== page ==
Community and Politics

Vinegar hill is a very small and quiet community. Although it is a small community, it’s comes with a powerful voice. Vinegar hill is run by the Vinegar Hill Community Association also know as VHCA.  They are the community board that runs or controls most of the things that goes on in Vinegar hill. The VHCA is the political aspect of vinegar and they make most of the decisions regarding that neighborhood. It is run by people of the community and the president Aldona Vaiciunas. Vinegar hill is in a historical district and the VHCA tries their best to preserve the neighborhood as best as they can. Vinegar hill co exist beside the neighborhood Dumbo which has been gentrified for years and is in the process of still being gentrified. Many people believed that vinegar hill is next on that list. Gentrification carried from Dumbo and started making its way into vinegar hill. However, the VHCA made some decisions that slowed down the gentrification process.

In recent articles, there was a LGBT art  and event space that was throwing a party. The party or celebration was something that was supposed to be during weekends at a vinegar hill warehouse location. The people running the event were hoping to host weekend parties for up to 450 guests but the event planners had their bid for a liquor license turned down over concerns about the crowds it would draw to the quiet, residential neighborhood. The group wanted to get a booze license for their event so they had to go through the VHCA to get the license approved. The license however was not approved of the VHCA. The VHCA decided that granting the booze license would not be good for business. They believed that if granted, the license would attract unwanted guests in their community. The group was led by Guy Smith and Tadeu Magalhaes. They were looking to open a member-based community space for the LGBTQ community that would host weekday events like such as  art exhibitions, film screenings and fundraising events. They were in partnership with nonprofit organizations. The weekday events that the group was hosting would have been open to both members and non-members

Because the party was an open event, the VHCA believed that approving an alcohol license would really draw people in for sure. The VHCA wanted to keep vinegar the way it was and they did not want any wandering eye upon their community. They did what they thought was best for the community. Many people were upset at the decision that was made, but the VHCA stood by their decision and denied the license. Some of the reasons that the group was upset with the decision was they felt that the spaces were very politically and socially important and left an impact on the lives of the LGBTQ community. These spaces were safe spaces for them where they could be who they were without judgement. Although the VHCA agreed and praised their vision, they were concerned about the potential traffic that may have been added to the neighborhood and they were fearful of the noise disruption and traffic it would have caused. They wanted their neighborhood to stay as is and they wanted to keep gentrification from slipping through cracks onto their streets.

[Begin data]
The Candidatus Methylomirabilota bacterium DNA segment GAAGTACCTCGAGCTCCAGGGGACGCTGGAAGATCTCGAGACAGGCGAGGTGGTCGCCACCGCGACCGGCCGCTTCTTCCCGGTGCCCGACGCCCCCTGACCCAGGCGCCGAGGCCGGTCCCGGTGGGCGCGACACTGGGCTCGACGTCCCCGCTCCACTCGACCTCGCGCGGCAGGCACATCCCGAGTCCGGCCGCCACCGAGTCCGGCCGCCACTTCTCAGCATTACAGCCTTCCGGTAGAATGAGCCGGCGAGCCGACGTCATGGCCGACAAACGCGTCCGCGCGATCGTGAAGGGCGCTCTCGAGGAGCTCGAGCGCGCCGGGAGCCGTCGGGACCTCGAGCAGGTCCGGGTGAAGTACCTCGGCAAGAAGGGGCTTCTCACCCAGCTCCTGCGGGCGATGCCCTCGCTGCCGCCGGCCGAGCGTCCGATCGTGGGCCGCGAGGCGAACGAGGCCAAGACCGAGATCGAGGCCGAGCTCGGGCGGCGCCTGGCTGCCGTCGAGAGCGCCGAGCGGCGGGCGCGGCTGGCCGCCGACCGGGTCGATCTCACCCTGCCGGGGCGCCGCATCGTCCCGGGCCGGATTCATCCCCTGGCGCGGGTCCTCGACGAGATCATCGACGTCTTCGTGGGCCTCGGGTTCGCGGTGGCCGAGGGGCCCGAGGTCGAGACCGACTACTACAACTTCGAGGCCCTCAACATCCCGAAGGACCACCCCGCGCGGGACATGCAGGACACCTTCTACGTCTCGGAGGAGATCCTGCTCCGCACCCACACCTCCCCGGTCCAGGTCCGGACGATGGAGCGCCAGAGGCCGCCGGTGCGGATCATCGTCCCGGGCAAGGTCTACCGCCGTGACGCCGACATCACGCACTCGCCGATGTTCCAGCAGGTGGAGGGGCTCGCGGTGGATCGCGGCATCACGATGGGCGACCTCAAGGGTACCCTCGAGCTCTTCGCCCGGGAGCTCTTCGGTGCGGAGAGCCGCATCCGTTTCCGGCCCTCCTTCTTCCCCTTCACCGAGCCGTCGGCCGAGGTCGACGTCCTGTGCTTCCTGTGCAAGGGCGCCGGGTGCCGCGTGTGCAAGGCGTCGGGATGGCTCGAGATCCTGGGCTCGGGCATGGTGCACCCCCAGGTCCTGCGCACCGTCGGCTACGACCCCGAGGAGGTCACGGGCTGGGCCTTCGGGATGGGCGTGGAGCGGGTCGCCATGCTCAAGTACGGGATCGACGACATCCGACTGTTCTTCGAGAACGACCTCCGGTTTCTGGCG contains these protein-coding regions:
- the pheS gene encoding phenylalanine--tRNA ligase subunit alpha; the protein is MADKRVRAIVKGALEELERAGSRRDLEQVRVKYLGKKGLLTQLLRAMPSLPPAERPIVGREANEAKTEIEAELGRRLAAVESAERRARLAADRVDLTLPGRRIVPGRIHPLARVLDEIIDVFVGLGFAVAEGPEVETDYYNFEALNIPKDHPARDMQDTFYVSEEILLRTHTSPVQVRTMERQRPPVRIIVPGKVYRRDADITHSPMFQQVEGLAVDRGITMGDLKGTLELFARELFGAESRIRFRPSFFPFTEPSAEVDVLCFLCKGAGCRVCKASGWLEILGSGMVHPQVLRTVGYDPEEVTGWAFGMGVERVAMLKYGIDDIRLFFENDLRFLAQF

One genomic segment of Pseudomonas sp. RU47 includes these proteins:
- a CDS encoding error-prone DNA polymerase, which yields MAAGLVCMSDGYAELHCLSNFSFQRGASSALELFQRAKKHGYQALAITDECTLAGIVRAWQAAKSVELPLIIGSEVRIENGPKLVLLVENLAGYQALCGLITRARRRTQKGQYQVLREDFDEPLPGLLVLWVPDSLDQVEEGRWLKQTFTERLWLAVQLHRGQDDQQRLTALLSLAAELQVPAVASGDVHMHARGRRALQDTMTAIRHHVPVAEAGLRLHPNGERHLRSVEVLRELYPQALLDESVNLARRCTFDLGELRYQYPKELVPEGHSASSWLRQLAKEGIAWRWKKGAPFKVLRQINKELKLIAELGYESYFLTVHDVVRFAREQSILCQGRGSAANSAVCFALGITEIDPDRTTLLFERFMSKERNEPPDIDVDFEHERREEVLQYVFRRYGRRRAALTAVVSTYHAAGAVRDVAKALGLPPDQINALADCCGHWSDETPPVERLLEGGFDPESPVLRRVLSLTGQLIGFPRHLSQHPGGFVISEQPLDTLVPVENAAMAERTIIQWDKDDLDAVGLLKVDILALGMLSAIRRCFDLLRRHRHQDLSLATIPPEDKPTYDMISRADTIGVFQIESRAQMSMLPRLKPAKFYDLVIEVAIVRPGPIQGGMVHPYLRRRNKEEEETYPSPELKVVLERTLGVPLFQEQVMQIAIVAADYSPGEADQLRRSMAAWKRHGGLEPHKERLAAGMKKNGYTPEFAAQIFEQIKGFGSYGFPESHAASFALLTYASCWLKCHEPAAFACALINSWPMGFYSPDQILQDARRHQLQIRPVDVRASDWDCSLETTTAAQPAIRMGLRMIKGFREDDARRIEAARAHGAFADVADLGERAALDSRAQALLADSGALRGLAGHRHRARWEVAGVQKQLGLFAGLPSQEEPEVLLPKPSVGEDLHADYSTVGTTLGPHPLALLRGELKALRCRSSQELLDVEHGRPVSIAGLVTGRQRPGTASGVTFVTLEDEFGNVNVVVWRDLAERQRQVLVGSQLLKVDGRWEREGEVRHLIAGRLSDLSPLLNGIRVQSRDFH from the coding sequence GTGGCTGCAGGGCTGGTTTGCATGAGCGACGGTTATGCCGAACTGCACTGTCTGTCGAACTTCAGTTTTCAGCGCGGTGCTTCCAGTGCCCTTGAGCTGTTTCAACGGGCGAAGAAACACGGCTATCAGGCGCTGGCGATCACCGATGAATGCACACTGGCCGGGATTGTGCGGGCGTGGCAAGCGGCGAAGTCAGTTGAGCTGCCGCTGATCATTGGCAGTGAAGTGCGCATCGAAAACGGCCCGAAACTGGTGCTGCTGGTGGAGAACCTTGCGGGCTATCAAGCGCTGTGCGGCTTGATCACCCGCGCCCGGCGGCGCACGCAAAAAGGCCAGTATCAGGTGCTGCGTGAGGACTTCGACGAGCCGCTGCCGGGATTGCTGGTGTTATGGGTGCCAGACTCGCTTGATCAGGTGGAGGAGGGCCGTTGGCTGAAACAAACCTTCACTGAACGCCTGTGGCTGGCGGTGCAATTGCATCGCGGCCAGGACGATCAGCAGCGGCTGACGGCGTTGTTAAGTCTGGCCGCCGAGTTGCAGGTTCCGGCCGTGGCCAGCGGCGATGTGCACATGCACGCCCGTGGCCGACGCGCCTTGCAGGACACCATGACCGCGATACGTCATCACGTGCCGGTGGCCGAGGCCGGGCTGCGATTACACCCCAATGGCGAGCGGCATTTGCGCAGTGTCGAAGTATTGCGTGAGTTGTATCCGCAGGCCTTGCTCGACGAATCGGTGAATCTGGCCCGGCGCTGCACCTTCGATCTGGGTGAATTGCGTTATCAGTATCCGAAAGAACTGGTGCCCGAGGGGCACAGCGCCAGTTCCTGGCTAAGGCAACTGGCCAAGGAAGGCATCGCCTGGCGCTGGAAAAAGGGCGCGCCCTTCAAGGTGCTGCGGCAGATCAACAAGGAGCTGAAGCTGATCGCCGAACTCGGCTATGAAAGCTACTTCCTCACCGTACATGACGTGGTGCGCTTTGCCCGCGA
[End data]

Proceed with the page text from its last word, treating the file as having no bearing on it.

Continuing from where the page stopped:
The VHCA also decided that they did not want bike lanes in their neighborhood. For the past ten years, the BGI (Brooklyn Greenway Initiative) had been working on producing bike lanes that was continuous for 14 miles along the Brooklyn waterfront. In order to connect two neighborhoods which are downtown Brooklyn and Williamsburg, the would have had to been a rebuilding of two streets in Vinegar hill. The VHCA and the residents of Vinegar Hill was not thrilled with this idea. This proposal meant that the preexisting cobble stone ground that gave Vinegar hill it’s originality would have had to been removed and replaced with more modern, smoother, bike friendly roads. The neighborhood did not approve of the idea of more bikes and cyclist riding through their quiet neighborhood and bringing on new noise. What really bugged them was the removal of their historical Belgian Block stones so they decided to start two petition to stop the BGI from touching their community even though this upset the cyclist.

These were not the only times the VHCA was successful in denying a change in their neighborhood. The owner of a vacant lot was trying to go forward in building a nine story residential building in the neighborhood. The VHCA did not feel as if this would be a good look for the community. They felt that a nine story building was too high and it would destroy the three story theme of their community which may later be an invitation for other. They denied the rezoning of the vacant parking lot. They were fighting to keep their quaint neighborhood from redevelopment and redevelopers. Residents believe that it would overburden their small quiet neighborhood

Although Vinegar hill is a small neighborhood, they stick up for what they believe in and what they think will benefit and preserve their historical community. They do this by using politics through the community board and the VHCA.